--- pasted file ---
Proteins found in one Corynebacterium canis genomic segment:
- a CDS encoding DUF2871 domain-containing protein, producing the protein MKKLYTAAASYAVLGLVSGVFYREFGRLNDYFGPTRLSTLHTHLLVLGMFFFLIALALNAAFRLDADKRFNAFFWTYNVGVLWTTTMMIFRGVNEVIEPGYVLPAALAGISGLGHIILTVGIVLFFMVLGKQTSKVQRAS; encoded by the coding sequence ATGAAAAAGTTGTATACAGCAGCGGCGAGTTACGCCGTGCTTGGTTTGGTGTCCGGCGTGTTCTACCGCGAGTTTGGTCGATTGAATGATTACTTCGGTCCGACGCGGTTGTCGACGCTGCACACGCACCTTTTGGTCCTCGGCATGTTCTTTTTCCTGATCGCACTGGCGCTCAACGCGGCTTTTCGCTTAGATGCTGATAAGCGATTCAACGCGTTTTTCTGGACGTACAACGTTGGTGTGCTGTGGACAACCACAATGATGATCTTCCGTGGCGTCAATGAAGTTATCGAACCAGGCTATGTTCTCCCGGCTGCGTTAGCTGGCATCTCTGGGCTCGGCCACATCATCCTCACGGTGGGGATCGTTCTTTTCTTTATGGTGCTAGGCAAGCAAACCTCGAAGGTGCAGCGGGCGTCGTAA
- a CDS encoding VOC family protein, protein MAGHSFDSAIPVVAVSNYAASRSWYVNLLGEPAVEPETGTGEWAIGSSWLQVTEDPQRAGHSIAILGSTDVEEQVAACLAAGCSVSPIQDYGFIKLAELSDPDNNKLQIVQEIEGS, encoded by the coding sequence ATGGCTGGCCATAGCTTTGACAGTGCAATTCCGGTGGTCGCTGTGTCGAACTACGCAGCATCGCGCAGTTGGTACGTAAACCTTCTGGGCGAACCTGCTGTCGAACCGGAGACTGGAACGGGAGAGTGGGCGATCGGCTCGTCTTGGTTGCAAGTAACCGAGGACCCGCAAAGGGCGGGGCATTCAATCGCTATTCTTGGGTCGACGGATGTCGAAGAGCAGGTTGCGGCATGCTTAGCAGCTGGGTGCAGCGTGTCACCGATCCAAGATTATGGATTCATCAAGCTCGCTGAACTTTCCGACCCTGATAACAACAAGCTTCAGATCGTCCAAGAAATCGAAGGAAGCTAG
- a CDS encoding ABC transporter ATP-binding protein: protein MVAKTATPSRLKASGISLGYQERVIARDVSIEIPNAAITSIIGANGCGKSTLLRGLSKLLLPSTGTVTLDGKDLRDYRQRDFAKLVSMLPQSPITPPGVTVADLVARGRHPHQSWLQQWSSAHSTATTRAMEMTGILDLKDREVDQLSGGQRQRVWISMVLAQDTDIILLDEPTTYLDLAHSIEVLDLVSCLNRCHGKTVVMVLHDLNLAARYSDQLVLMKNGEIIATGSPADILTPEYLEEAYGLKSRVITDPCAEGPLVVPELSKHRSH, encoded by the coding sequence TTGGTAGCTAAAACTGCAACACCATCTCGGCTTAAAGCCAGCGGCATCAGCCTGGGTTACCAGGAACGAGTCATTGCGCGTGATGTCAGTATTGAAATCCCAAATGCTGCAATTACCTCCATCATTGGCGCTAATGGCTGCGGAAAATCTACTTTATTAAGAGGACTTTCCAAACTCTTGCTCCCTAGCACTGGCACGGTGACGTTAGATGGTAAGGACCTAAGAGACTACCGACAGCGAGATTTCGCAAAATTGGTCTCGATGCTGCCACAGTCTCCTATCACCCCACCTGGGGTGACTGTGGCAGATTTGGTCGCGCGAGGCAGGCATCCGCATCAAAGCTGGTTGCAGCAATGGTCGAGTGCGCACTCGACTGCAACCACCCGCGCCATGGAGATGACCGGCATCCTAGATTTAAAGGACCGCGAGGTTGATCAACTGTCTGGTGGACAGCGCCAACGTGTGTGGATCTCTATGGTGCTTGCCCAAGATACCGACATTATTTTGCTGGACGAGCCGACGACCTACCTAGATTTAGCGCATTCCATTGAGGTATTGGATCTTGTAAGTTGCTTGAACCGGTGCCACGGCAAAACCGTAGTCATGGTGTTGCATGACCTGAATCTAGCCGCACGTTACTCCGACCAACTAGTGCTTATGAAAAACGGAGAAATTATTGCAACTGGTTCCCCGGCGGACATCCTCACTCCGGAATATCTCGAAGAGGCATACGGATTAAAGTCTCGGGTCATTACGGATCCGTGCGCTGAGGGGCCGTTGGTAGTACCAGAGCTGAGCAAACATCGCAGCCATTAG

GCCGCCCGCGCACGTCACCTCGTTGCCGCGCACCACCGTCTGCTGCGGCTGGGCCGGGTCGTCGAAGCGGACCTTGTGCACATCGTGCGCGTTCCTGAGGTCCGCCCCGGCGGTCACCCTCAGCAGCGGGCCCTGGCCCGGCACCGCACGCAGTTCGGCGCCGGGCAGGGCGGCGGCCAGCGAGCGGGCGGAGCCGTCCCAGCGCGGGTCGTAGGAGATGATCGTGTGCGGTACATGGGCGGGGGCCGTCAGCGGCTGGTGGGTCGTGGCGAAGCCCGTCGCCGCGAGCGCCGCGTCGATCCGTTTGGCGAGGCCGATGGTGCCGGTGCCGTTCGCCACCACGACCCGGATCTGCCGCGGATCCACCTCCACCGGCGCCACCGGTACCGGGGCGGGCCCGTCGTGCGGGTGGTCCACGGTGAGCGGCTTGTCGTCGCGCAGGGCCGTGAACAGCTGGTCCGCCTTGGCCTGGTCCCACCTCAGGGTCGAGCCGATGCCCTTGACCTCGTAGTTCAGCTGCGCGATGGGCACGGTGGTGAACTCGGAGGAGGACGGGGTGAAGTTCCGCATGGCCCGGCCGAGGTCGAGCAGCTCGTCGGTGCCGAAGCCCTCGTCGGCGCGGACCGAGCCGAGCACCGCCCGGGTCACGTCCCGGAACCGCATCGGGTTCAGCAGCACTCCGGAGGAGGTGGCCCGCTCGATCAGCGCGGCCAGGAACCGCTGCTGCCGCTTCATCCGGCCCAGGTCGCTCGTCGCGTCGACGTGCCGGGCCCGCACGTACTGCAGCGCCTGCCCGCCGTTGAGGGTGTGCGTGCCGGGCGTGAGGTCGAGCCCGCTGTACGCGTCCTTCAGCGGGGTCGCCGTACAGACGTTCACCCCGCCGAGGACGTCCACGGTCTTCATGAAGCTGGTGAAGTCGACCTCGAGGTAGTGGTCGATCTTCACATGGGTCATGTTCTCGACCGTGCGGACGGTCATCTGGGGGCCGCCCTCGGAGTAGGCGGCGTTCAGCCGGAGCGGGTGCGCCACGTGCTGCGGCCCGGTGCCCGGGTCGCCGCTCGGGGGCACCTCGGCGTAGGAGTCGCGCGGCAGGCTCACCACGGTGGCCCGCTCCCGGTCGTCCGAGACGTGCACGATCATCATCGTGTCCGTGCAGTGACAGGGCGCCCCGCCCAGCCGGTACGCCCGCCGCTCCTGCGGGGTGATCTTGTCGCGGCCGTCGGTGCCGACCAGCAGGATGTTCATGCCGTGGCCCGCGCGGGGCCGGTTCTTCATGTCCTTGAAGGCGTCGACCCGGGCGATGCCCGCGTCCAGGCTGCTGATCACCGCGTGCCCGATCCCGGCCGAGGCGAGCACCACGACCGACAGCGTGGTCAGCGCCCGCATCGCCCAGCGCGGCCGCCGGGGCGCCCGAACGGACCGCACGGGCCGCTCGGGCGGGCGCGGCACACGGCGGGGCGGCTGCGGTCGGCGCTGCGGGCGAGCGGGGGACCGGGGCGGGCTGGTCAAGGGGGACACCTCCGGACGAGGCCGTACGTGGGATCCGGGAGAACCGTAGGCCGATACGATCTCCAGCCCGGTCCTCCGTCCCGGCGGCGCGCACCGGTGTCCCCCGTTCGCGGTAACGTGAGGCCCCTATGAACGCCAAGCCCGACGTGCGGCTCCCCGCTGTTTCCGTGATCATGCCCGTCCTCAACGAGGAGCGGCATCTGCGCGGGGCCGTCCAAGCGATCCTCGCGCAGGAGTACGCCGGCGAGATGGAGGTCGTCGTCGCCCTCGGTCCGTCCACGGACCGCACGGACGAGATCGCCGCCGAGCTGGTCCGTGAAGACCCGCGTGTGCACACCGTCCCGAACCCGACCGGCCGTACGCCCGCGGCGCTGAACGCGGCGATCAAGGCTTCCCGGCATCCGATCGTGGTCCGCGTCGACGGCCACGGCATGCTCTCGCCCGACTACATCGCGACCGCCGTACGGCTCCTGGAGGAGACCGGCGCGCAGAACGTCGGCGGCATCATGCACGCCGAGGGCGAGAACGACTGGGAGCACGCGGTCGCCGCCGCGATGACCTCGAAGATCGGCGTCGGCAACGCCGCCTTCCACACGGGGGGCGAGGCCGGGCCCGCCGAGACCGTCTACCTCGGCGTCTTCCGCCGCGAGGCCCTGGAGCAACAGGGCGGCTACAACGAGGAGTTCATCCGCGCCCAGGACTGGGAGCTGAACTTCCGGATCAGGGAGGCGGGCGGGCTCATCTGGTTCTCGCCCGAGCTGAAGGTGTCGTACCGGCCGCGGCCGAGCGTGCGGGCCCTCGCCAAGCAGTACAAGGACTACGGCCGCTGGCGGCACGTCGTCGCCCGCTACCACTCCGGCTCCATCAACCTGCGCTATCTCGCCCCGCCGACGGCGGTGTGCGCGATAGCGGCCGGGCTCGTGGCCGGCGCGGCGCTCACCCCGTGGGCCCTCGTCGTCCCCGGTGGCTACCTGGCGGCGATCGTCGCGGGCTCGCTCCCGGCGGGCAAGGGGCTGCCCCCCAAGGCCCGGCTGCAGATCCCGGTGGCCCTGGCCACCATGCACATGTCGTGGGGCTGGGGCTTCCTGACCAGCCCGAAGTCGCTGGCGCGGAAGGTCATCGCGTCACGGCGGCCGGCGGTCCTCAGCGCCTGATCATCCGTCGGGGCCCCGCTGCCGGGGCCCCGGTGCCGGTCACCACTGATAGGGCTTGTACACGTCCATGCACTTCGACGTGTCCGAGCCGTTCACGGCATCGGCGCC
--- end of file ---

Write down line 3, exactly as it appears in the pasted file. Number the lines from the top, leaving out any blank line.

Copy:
- a CDS encoding VOC family protein, protein MAGHSFDSAIPVVAVSNYAASRSWYVNLLGEPAVEPETGTGEWAIGSSWLQVTEDPQRAGHSIAILGSTDVEEQVAACLAAGCSVSPIQDYGFIKLAELSDPDNNKLQIVQEIEGS, encoded by the coding sequence ATGGCTGGCCATAGCTTTGACAGTGCAATTCCGGTGGTCGCTGTGTCGAACTACGCAGCATCGCGCAGTTGGTACGTAAACCTTCTGGGCGAACCTGCTGTCGAACCGGAGACTGGAACGGGAGAGTGGGCGATCGGCTCGTCTTGGTTGCAAGTAACCGAGGACCCGCAAAGGGCGGGGCATTCAATCGCTATTCTTGGGTCGACGGATGTCGAAGAGCAGGTTGCGGCATGCTTAGCAGCTGGGTGCAGCGTGTCACCGATCCAAGATTATGGATTCATCAAGCTCGCTGAACTTTCCGACCCTGATAACAACAAGCTTCAGATCGTCCAAGAAATCGAAGGAAGCTAG